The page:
By: Anand Harsh
Before venturing to the frosty north to catch the dark demon of dubstep, himself—Mr. NiT GriT, a stop into Lafayette, Indiana’s oldest bar, the Knickerbocker Saloon, to catch two of the Midwest’s premier live electronic acts was in order. Skeetones out of
It bears mention that an old friend of mine has gracefully bowed his head and allowed the malicious, evil, and sinister world of dubstep into his sets. Mr. K, also known as Kyle Miller, has been spinning drum & bass and jungle for years. Catching strains of Nero escaping from his turntables made me smile. Oh, how the smug and snobby have stooped. It’s OK, ol’ buddy… the times, they are a-changin’.
Skeetones are on a mission to claim the
Sixdollarsuit is known to draw the crowd. By the time Skeetones have wrapped up, the Knickerbocker stage-side is filling up, and the bar-side (AKA smoker’s paradise) is nuts to butts. The band has been practicing hard, and is planning on busting out much new material for their home stand. Effortlessly sliding into their first number, the audience is instantly rocking and swaying, whooping and hollering. John Ross Kirby, with his wry smile and ice-cold demeanor sloughs off chord after chord, and run after run. Ever the effervescent side show, bassist Nick Golder slyly moves from one end of the stage to another, each groove well-timed and well-executed.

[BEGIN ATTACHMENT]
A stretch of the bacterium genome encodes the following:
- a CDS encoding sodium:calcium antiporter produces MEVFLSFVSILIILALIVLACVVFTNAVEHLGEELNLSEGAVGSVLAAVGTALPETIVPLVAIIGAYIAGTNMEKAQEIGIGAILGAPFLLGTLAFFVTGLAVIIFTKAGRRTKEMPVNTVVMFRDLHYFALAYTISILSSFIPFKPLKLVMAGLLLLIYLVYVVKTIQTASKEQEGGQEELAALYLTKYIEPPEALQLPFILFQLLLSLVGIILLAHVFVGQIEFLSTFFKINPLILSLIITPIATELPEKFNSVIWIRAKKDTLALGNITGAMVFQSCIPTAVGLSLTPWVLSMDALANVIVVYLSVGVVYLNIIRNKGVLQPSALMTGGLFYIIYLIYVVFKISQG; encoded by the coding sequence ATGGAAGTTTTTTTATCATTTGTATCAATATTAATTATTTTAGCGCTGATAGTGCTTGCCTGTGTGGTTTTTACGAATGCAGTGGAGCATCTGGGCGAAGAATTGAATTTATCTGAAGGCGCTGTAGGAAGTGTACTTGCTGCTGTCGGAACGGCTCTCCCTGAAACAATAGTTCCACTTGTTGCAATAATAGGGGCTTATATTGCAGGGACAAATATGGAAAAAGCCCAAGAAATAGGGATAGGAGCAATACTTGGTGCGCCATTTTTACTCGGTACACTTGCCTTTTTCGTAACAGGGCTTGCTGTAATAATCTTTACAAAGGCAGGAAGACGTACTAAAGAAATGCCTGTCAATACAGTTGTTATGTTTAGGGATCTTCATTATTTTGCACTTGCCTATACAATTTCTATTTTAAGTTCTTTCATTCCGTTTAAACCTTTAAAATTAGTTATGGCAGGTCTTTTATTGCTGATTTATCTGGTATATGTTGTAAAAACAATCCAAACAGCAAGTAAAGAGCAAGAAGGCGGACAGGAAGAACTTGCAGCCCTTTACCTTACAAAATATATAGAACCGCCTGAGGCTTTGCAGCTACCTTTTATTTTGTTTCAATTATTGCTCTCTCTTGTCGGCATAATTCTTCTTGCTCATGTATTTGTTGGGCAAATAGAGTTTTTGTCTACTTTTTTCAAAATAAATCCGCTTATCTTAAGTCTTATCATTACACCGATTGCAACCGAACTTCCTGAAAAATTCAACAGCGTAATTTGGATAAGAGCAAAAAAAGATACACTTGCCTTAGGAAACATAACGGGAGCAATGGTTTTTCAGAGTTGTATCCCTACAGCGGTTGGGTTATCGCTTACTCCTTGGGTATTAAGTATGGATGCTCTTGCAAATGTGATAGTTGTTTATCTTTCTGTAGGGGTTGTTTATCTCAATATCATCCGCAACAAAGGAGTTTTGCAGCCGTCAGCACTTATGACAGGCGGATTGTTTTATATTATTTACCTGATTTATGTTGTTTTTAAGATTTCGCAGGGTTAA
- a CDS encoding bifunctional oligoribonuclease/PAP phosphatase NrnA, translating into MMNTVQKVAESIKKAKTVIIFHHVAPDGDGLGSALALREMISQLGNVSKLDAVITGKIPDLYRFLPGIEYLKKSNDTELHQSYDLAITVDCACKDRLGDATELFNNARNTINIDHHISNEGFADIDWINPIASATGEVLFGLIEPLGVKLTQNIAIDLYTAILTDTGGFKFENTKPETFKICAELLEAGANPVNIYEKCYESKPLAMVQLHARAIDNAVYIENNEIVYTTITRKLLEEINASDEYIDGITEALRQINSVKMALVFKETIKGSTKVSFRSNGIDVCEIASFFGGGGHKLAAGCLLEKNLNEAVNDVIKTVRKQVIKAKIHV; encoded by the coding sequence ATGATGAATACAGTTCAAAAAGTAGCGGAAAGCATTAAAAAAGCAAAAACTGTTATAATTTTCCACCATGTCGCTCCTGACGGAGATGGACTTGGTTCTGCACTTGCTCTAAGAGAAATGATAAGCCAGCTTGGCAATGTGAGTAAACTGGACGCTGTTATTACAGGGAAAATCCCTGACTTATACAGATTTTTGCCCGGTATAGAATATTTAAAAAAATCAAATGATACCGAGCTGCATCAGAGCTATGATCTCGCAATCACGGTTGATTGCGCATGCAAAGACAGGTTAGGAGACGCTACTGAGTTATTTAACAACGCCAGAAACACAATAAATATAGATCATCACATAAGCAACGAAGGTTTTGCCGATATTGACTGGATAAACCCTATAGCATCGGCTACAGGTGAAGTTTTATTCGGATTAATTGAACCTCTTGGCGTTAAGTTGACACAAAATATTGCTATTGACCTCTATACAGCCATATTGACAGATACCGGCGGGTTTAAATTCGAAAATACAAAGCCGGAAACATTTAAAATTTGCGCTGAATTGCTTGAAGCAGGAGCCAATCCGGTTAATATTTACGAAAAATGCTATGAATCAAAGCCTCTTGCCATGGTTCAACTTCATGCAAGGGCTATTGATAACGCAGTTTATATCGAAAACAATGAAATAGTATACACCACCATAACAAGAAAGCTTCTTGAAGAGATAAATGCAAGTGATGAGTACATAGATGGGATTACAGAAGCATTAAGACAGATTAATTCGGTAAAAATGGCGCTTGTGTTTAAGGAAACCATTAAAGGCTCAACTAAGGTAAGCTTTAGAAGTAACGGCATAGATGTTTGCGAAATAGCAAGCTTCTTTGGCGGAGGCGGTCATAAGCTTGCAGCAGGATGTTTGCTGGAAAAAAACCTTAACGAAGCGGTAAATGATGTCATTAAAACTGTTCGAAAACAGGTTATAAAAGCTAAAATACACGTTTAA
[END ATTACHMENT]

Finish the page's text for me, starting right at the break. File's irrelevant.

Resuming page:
Sixdollarsuit holds STS9 in high regards. Their dark, emotive jams form the foundation of the Suit’s influences. But these new tunes are different. Sunnier, fresh, and evocative, the darkness is countered with turbulent periods of fun and funkiness. Sort of a Prozac parade in the midst of a sonic downpour. Always a concern for the band, issues with tightness seem a thing of the past. Each member firing on all cylinders, the drinks don’t slow down the heavy grooves or the technical fingering. Sixdollarsuit has hit the loose-but-tight mentality on the head.
Hometown shows beat all. Knowing your sound system, hell, knowing your sound engineer and knowing they know you—safety and comfort is what it’s all about on stage. Your buddy calls his buddy, who calls three of her friends from down the block. Soon, everybody remembers you’re back in town and playing a show at the ol’ home place. Your friends are yelling out the names of the songs they love—sure, that can be annoying. But you’re home and you’re among friends.
The functionality you are trying to use is for members only. Would you like to sign in?